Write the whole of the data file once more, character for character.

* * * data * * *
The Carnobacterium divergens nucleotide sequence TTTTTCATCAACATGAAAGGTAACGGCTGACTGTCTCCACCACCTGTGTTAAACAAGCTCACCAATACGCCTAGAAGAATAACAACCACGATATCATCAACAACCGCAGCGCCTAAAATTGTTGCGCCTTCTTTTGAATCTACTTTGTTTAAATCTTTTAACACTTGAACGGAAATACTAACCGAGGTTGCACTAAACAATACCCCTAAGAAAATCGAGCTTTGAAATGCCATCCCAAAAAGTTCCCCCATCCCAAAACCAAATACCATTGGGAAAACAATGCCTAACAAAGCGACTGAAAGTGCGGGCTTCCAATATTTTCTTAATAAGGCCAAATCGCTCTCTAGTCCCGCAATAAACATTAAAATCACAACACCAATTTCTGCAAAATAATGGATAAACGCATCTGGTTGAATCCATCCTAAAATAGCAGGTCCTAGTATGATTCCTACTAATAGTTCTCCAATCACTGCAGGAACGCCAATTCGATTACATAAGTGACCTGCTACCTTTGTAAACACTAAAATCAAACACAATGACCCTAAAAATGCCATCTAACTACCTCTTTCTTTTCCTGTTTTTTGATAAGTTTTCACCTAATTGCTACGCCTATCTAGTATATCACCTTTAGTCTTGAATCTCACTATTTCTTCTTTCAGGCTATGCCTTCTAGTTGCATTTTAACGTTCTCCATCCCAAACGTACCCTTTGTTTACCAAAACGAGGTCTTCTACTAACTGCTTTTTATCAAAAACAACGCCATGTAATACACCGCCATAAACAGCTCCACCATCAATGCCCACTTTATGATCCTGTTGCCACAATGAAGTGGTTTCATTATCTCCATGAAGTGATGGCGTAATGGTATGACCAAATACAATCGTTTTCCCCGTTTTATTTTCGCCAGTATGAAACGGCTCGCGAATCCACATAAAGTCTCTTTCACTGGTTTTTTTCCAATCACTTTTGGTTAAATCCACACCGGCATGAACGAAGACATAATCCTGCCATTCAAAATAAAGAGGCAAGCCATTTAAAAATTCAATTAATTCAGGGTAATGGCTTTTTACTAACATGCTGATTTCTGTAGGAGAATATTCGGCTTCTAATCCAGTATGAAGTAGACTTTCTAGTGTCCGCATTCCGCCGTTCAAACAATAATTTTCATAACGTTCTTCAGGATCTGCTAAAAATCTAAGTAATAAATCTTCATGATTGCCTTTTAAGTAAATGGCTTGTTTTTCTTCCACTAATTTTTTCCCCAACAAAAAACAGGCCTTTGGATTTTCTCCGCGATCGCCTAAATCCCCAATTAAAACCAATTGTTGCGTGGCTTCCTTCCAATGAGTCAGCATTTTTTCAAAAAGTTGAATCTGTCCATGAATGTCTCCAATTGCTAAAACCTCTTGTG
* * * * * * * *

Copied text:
The Carnobacterium divergens nucleotide sequence TTTTTCATCAACATGAAAGGTAACGGCTGACTGTCTCCACCACCTGTGTTAAACAAGCTCACCAATACGCCTAGAAGAATAACAACCACGATATCATCAACAACCGCAGCGCCTAAAATTGTTGCGCCTTCTTTTGAATCTACTTTGTTTAAATCTTTTAACACTTGAACGGAAATACTAACCGAGGTTGCACTAAACAATACCCCTAAGAAAATCGAGCTTTGAAATGCCATCCCAAAAAGTTCCCCCATCCCAAAACCAAATACCATTGGGAAAACAATGCCTAACAAAGCGACTGAAAGTGCGGGCTTCCAATATTTTCTTAATAAGGCCAAATCGCTCTCTAGTCCCGCAATAAACATTAAAATCACAACACCAATTTCTGCAAAATAATGGATAAACGCATCTGGTTGAATCCATCCTAAAATAGCAGGTCCTAGTATGATTCCTACTAATAGTTCTCCAATCACTGCAGGAACGCCAATTCGATTACATAAGTGACCTGCTACCTTTGTAAACACTAAAATCAAACACAATGACCCTAAAAATGCCATCTAACTACCTCTTTCTTTTCCTGTTTTTTGATAAGTTTTCACCTAATTGCTACGCCTATCTAGTATATCACCTTTAGTCTTGAATCTCACTATTTCTTCTTTCAGGCTATGCCTTCTAGTTGCATTTTAACGTTCTCCATCCCAAACGTACCCTTTGTTTACCAAAACGAGGTCTTCTACTAACTGCTTTTTATCAAAAACAACGCCATGTAATACACCGCCATAAACAGCTCCACCATCAATGCCCACTTTATGATCCTGTTGCCACAATGAAGTGGTTTCATTATCTCCATGAAGTGATGGCGTAATGGTATGACCAAATACAATCGTTTTCCCCGTTTTATTTTCGCCAGTATGAAACGGCTCGCGAATCCACATAAAGTCTCTTTCACTGGTTTTTTTCCAATCACTTTTGGTTAAATCCACACCGGCATGAACGAAGACATAATCCTGCCATTCAAAATAAAGAGGCAAGCCATTTAAAAATTCAATTAATTCAGGGTAATGGCTTTTTACTAACATGCTGATTTCTGTAGGAGAATATTCGGCTTCTAATCCAGTATGAAGTAGACTTTCTAGTGTCCGCATTCCGCCGTTCAAACAATAATTTTCATAACGTTCTTCAGGATCTGCTAAAAATCTAAGTAATAAATCTTCATGATTGCCTTTTAAGTAAATGGCTTGTTTTTCTTCCACTAATTTTTTCCCCAACAAAAAACAGGCCTTTGGATTTTCTCCGCGATCGCCTAAATCCCCAATTAAAACCAATTGTTGCGTGGCTTCCTTCCAATGAGTCAGCATTTTTTCAAAAAGTTGAATCTGTCCATGAATGTCTCCAATTGCTAAAACCTCTTGTG